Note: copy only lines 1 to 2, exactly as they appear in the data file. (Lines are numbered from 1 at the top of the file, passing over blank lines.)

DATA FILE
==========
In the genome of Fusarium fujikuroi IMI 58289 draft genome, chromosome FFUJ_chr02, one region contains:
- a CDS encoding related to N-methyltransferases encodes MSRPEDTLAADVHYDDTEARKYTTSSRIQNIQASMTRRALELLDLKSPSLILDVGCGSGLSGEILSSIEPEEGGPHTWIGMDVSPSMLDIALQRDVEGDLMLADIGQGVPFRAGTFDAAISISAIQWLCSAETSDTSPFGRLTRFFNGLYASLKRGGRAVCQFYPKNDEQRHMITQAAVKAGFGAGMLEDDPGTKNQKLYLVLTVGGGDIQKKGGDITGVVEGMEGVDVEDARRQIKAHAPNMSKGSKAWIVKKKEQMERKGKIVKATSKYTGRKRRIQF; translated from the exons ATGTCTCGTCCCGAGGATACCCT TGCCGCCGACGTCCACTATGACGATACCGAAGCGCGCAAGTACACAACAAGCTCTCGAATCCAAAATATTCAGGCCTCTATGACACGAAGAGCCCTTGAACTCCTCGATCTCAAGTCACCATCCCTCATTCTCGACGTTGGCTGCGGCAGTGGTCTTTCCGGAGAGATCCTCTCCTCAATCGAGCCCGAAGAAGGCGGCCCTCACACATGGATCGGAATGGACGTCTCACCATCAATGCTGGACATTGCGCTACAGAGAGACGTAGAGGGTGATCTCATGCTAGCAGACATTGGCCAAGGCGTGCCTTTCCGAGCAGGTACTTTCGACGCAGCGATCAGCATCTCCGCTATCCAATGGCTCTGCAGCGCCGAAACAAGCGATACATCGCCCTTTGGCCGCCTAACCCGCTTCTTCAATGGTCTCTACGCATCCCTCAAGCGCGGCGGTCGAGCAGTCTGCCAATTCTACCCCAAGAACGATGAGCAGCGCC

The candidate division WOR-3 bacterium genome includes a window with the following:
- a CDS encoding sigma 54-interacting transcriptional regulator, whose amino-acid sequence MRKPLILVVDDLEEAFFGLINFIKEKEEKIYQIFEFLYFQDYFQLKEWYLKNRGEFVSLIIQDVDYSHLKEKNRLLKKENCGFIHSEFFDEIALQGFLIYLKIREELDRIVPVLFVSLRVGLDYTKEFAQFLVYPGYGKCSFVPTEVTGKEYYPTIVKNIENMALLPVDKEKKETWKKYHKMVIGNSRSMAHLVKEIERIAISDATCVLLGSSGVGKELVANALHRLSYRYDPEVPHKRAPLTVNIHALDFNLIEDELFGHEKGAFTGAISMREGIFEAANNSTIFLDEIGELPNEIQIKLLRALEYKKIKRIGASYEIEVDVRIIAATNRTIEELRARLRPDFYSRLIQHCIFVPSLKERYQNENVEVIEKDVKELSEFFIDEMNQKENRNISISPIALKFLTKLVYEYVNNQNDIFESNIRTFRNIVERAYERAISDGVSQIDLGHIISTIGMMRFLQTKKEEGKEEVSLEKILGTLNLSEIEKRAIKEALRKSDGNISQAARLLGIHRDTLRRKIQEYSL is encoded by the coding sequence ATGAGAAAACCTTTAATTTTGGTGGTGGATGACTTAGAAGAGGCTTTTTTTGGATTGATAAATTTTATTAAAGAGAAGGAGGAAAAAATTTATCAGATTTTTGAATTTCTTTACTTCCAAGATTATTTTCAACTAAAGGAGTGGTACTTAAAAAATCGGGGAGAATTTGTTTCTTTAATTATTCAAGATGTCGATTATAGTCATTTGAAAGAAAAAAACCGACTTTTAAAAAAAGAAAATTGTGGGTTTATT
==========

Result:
In the genome of Fusarium fujikuroi IMI 58289 draft genome, chromosome FFUJ_chr02, one region contains:
- a CDS encoding related to N-methyltransferases encodes MSRPEDTLAADVHYDDTEARKYTTSSRIQNIQASMTRRALELLDLKSPSLILDVGCGSGLSGEILSSIEPEEGGPHTWIGMDVSPSMLDIALQRDVEGDLMLADIGQGVPFRAGTFDAAISISAIQWLCSAETSDTSPFGRLTRFFNGLYASLKRGGRAVCQFYPKNDEQRHMITQAAVKAGFGAGMLEDDPGTKNQKLYLVLTVGGGDIQKKGGDITGVVEGMEGVDVEDARRQIKAHAPNMSKGSKAWIVKKKEQMERKGKIVKATSKYTGRKRRIQF; translated from the exons ATGTCTCGTCCCGAGGATACCCT TGCCGCCGACGTCCACTATGACGATACCGAAGCGCGCAAGTACACAACAAGCTCTCGAATCCAAAATATTCAGGCCTCTATGACACGAAGAGCCCTTGAACTCCTCGATCTCAAGTCACCATCCCTCATTCTCGACGTTGGCTGCGGCAGTGGTCTTTCCGGAGAGATCCTCTCCTCAATCGAGCCCGAAGAAGGCGGCCCTCACACATGGATCGGAATGGACGTCTCACCATCAATGCTGGACATTGCGCTACAGAGAGACGTAGAGGGTGATCTCATGCTAGCAGACATTGGCCAAGGCGTGCCTTTCCGAGCAGGTACTTTCGACGCAGCGATCAGCATCTCCGCTATCCAATGGCTCTGCAGCGCCGAAACAAGCGATACATCGCCCTTTGGCCGCCTAACCCGCTTCTTCAATGGTCTCTACGCATCCCTCAAGCGCGGCGGTCGAGCAGTCTGCCAATTCTACCCCAAGAACGATGAGCAGCGCC